The president appeared to validate those fears this week. He tweeted that Universal Mail-In Voting something that has not been proposed would lead to the most INACCURATE & FRADULENT Election in history.

Delay the Election until people can properly, securely and safely vote??? he wrote.

Trump expanded his election attacks later in the day, saying he didnt want to move forward with the vote unless the results are known the same day. Because of the expected increase of mail-in votes, which take longer to count, its likely that the results may not be known for days, particularly if the contest between Trump and Biden is close.

With the election less than 100 days away, both national and battleground state polls show Trump trailing Biden and losing support from Americans on his handling of the pandemic and other major issues.

In reality, Trump doesnt have the ability to delay the election on his own. Changing the date would require approval from Congress something Republican lawmakers made clear they would not support.

Never in the history of the country, through wars and depressions and the Civil War, have we ever not had a federally scheduled election on time, and well find a way to do that again this November 3, said Senate Majority Leader Mitch McConnell, a stalwart Trump ally.

The best-case scenario, according to some observers, is that Trumps broadsides against the electoral process are simply a way for him to explain away a possible loss.

The hopeful scenario, is that Trump is just laying the groundwork for a sore loser campaign afterward where he wont use legal mechanisms to challenge the election but he will tell himself and his supporters that he was robbed and become a kind of a permanent irritant in the political system, Galston said.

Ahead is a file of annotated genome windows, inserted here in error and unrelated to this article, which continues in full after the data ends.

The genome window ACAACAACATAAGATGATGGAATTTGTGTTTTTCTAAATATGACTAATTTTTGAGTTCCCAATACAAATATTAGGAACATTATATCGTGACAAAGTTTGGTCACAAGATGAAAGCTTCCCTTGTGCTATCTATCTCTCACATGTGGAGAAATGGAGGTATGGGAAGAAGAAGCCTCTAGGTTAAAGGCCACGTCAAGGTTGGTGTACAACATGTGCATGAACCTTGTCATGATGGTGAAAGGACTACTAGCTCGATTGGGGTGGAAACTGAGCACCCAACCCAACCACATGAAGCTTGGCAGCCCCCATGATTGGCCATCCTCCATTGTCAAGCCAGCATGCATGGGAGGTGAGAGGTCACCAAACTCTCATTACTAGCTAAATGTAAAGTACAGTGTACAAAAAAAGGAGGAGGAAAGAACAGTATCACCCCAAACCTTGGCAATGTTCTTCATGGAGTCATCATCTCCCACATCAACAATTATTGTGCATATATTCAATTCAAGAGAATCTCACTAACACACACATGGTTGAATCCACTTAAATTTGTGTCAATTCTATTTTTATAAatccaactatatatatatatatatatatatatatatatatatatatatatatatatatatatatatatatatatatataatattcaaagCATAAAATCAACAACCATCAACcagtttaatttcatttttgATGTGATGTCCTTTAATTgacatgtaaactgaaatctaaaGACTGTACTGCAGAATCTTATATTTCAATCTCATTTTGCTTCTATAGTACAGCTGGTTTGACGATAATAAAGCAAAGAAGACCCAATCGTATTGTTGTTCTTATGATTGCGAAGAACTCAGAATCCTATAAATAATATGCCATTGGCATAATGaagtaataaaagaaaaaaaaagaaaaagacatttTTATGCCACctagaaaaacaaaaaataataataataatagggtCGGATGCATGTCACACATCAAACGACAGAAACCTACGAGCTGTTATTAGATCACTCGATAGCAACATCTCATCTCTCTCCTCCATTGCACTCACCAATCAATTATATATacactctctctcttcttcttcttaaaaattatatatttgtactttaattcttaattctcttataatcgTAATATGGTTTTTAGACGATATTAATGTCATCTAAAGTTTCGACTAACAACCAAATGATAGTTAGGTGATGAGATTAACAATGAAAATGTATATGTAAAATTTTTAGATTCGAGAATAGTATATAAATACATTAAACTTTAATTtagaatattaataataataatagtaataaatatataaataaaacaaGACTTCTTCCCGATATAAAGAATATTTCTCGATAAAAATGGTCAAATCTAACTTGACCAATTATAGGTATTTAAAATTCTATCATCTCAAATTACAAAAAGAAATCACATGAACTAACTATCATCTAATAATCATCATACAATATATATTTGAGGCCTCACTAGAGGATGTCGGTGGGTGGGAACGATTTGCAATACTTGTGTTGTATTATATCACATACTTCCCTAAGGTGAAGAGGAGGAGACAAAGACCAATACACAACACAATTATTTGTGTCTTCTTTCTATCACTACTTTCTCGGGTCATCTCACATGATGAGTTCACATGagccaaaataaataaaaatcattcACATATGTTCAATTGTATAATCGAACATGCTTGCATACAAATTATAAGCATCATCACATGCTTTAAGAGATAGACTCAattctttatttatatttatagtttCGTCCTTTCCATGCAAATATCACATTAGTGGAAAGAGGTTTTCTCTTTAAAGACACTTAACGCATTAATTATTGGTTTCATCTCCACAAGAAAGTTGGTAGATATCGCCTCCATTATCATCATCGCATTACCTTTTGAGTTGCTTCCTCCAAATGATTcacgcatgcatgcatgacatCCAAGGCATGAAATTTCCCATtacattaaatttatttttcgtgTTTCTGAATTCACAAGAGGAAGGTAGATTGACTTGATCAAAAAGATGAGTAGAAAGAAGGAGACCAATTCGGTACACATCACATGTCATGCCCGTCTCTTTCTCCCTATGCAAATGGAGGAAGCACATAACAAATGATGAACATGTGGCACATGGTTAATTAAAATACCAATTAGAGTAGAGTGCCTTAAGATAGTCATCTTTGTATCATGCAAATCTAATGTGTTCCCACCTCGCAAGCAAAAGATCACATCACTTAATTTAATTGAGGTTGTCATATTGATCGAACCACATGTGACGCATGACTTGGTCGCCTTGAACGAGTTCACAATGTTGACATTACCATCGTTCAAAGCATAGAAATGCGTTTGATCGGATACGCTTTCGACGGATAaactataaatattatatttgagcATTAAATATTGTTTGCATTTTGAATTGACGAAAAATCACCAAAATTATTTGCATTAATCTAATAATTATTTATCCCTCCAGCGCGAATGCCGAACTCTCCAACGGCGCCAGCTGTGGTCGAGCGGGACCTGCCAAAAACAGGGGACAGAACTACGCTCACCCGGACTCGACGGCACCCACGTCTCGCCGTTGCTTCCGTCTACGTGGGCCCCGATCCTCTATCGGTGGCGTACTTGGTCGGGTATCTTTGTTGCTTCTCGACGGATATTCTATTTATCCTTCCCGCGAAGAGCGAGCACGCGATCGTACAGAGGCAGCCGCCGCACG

Still, many Democrats cast Trumps tweet as a warning shot and a signal of what the president may be willing to do if it appears likely he will lose in November.

This has got to be a wake-up call, said Biden, whose campaign has assembled a team of 600 lawyers and observers who are assigned to safeguard the integrity of the election in every state.

Events on the other side of the world offered a cautionary tale.

The day after Trump floated a delay in the U.S. election, Hong Kongs government announced that it would postpone September legislative elections for a year. The government blamed the coronavirus pandemic, but the move was seen as a way to sideline pro-democracy politicians seeking to push back on heavy-handedness by Beijing.

The White House condemned the move.

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Associated Press writer Will Weissert contributed to this report.

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Editors Note: Julie Pace has covered the White House and politics for AP since 2007. Follow her at http://twitter.com/jpaceDC

Disclaimer: This post has been auto-published from an agency feed without any modifications to the text and has not been reviewed by an editor

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  • First Published: August 1, 2020, 2:41 AM IST